“U.S. Commercial Services is a tremendous organization and really underappreciated and underpublicized in terms of the services they can offer. At the same time, they can’t do magic for you. You’re going to have to put in the effort as well and really listen to their advice,” he said.
One additional effort beyond relying on Commercial Services is relying on someone who is familiar with the export nation and who has the ability to make an immediate impact.
When Honduras-born Carlos Turcios joined Flexon Inc., a Leetsdale-based industrial door manufacturer now named Hormann Flexon, as its international sales manager in 1994, he was able to hit the ground running in Mexico to find buyers and distributors for the product because of his knowledge of the country’s language and culture.
Since then, the company has established customers and distributors in Central America, South America, the Caribbean Islands and several Middle Eastern countries. Hormann Flexon posts average sales of between $15 million and $50 million per year, about 20 percent of which comes from exports.
The country’s model of establishing distribution centers in different countries takes Mr. Turcios around the globe several times a year to work with dealers, open centers and train distributors in installation, sales and service procedures, a process he believes is integral to its success.
“Small companies can start this way. They can start by having a person to take care of the market outside the United States who knows the language and is able to travel and is willing to support the business. Some companies just want to sell it and run away, but they have to support it, they have to stay on the top of their game,” he said.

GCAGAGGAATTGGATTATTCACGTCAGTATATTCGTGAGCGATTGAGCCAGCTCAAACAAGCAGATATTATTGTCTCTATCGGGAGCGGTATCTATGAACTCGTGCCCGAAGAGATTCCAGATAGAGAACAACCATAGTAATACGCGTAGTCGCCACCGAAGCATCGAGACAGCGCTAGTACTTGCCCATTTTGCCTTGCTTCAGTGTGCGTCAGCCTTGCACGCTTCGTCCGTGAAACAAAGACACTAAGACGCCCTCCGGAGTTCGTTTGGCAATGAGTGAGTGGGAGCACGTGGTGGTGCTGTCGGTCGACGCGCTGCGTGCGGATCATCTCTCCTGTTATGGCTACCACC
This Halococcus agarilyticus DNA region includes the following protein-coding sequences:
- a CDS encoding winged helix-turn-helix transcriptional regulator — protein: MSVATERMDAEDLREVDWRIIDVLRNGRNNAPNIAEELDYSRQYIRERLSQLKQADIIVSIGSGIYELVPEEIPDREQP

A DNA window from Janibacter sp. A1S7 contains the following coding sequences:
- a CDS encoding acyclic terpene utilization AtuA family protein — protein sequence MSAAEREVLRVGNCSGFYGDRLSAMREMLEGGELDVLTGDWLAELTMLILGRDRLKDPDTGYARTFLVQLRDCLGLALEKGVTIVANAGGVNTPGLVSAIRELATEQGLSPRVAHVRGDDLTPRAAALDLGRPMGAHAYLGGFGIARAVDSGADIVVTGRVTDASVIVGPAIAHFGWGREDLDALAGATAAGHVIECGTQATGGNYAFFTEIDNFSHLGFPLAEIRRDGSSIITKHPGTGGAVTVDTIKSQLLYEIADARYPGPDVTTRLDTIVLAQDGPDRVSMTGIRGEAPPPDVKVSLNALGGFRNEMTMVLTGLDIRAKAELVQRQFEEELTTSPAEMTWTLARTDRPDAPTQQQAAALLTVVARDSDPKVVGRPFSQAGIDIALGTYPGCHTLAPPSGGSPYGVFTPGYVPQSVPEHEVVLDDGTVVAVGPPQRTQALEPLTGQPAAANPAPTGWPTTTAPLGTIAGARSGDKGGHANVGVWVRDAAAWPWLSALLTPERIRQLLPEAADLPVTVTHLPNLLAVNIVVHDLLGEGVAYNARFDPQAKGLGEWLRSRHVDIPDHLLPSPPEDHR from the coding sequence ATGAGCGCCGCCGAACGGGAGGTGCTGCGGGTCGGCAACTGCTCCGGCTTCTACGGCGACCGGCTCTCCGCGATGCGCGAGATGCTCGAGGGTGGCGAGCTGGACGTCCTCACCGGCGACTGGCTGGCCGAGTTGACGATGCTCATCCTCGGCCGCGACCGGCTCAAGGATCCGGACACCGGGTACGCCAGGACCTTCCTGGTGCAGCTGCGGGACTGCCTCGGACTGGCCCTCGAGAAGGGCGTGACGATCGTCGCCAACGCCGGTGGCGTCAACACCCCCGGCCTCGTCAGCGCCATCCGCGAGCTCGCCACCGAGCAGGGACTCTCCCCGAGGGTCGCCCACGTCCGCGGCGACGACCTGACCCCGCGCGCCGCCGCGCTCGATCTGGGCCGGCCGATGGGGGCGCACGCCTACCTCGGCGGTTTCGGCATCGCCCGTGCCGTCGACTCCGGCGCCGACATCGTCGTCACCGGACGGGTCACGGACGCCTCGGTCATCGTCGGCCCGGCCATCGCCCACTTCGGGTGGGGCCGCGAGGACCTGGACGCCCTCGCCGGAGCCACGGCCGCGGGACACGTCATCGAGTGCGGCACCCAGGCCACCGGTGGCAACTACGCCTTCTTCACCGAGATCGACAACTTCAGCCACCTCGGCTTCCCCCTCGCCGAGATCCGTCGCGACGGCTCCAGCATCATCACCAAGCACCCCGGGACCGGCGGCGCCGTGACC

Even without expert help, determined small business owners can learn how to get past the barriers associated with new countries on their own.
Mr. Jones said he uses professional translators, hires multilingual employees and sent an employee to intensive language training to prepare to set up an office in Senegal. Mr. Tarasi, on the other hand, works with customers who have English-speaking contacts, uses Google Translate to send and transcribe documents in different languages and learns to adjust to language and other barriers on a case-by-case basis.
No matter what course small businesses take on the path toward an international presence, business owners who have already taken the leap say it’s more than worth the effort.
“When the United States isn’t doing well economically and you have factories outside the U.S. that still need our product, we’re able to keep our power plants busy, keep the people we employ busy and are able to make a profit,” said Mr. Turcios.
“Do it,” urged Mr. Tarasi. “If you start now it might take you six months, it might take you three months, but once you’re set up, it’s good.”